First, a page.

Can The Distracted Brain Be Rewired?
As a kid, Rick Damigella was overwhelmed by school. As an adult, he was often overwhelmed by life. Having ADD meant "I would start a project, not finish it, and go on to something different," he says. "When I read, I'd have to go over the sentence a couple of times, and it wouldn't make sense when I got to the bottom of the page. It seemed like I was in a fog."
Father of three and a sewer and water worker for Quincy, Mass., Damigella, 35, began the Dore Achievement Centers program in October 2003. After testing, he was given an exercise regimen that included tossing a beanbag, walking up stairs with his eyes closed and coming down the same way, only backward, and trying to balance on a wobbly board. Every six weeks he was re-evaluated, and the 10-minute, twice-a-day exercises were changed.
The Dore program, which now has five centers in the United States, began in England and has been used by 14,000 people. It's based on the theory that people with ADD have underdeveloped cerebellums, the part of the brain that sits on the brainstem. Clients are given customized exercises designed to stimulate the cerebellum and, through repetition, create new nerve pathways that will allow information to be transmitted more efficiently. "We're finding the symptoms are either resolved completely or dramatically improved," says Linda Williams, a physician and the U.S. medical director for Dore. The company reports that more than 90 percent of its clients say the program, which costs about $2,500 and takes nine months to 15 months, significantly improved their ADD.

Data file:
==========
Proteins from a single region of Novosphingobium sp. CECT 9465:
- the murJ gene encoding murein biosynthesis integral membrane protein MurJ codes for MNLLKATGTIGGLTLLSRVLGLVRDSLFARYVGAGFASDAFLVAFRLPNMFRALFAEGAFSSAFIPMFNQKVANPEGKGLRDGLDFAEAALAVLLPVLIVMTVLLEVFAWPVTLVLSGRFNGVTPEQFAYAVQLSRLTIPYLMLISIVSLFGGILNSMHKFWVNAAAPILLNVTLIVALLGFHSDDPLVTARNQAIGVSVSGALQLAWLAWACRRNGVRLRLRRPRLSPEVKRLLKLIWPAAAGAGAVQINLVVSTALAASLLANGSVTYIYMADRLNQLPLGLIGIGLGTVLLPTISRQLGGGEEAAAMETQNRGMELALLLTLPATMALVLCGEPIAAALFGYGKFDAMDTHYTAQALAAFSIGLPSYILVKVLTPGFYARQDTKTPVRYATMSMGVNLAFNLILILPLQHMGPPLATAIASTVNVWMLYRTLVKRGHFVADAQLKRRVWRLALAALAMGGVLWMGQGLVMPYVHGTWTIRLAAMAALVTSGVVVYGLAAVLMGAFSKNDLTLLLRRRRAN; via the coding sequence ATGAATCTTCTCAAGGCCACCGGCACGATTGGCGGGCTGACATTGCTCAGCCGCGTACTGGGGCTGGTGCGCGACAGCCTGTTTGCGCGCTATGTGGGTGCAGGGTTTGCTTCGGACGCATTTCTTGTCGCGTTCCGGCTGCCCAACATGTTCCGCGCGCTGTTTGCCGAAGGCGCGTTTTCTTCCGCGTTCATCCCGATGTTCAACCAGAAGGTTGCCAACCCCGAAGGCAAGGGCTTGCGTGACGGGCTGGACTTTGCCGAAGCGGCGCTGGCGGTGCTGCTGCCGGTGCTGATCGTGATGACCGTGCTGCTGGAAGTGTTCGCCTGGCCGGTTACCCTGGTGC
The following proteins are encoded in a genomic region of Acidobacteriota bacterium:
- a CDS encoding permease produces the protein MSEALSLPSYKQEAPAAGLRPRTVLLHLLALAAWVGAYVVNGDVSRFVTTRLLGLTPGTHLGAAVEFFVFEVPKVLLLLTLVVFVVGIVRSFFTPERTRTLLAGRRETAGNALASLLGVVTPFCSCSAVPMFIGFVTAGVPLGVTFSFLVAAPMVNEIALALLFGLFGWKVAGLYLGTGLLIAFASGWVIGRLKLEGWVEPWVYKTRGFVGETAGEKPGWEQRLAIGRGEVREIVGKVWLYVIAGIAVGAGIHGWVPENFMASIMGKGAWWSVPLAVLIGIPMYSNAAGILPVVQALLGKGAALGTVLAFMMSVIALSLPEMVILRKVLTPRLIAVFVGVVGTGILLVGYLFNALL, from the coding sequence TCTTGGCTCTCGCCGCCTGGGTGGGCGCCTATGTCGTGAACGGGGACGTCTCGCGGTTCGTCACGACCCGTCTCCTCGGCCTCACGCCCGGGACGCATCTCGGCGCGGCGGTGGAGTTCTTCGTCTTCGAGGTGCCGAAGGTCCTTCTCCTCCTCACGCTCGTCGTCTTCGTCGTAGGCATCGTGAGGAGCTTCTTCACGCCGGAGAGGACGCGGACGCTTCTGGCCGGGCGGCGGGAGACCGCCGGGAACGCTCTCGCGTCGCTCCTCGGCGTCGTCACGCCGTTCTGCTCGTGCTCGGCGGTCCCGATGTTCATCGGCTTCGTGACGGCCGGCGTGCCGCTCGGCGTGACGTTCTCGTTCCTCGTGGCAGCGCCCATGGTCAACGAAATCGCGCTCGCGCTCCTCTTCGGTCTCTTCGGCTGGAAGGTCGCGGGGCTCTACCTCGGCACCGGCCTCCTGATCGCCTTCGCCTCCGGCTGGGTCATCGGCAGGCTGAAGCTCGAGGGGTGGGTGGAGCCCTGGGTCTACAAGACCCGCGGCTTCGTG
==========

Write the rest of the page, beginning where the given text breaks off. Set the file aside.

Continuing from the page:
After six months in the program, Damigella says: "I'm more focused. Things are clearer. I don't feel overwhelmed. I'm more aware of how to get a problem solved before it gets worse." Other changes are evident: "My house used to be in shambles. Now it's all organized. I'm dealing with work differently. My reading is better. I use my calendar for appointments. Before, I'd forget. People would call me and say, `Where were you?' "
Many experts dismiss the method, and even those intrigued by it concede that the program is long on anecdotal evidence and short on science. Though clinical studies are in the works, "the data [are] not there," says psychiatrist Edward Hallowell, coauthor of the best-selling Driven to Distraction. "This program has no scientific study to back it up. Some say it's old wine in new bottles."
Skeptics. Nonetheless, Hallowell has put his son Jack in the program. The 11-year-old had already been helped by medication and tutoring but still struggled with reading fluency and "executive function" including organizing and completing series of tasks. Hallowell and his wife, Sue, were skeptical going in, he says: "We were not ready to see results when there were none."
The result? "Three months into the program, he's starting to like to read. All the executive function stuff has improved," Hallowell says.
Still, Hallowell says people with attention deficit "should definitely get the standard treatments first. Medication for ADD is far more proven and tested. As of now this is an experimental, alternative treatment."
While Hallowell is waiting to see what the studies show, Damigella is a believer. An unexpected plus: "When my brothers start giving me a hard time, now I'm a lot quicker on comebacks."
This story appears in the April 26, 2004 print edition of U.S. News & World Report.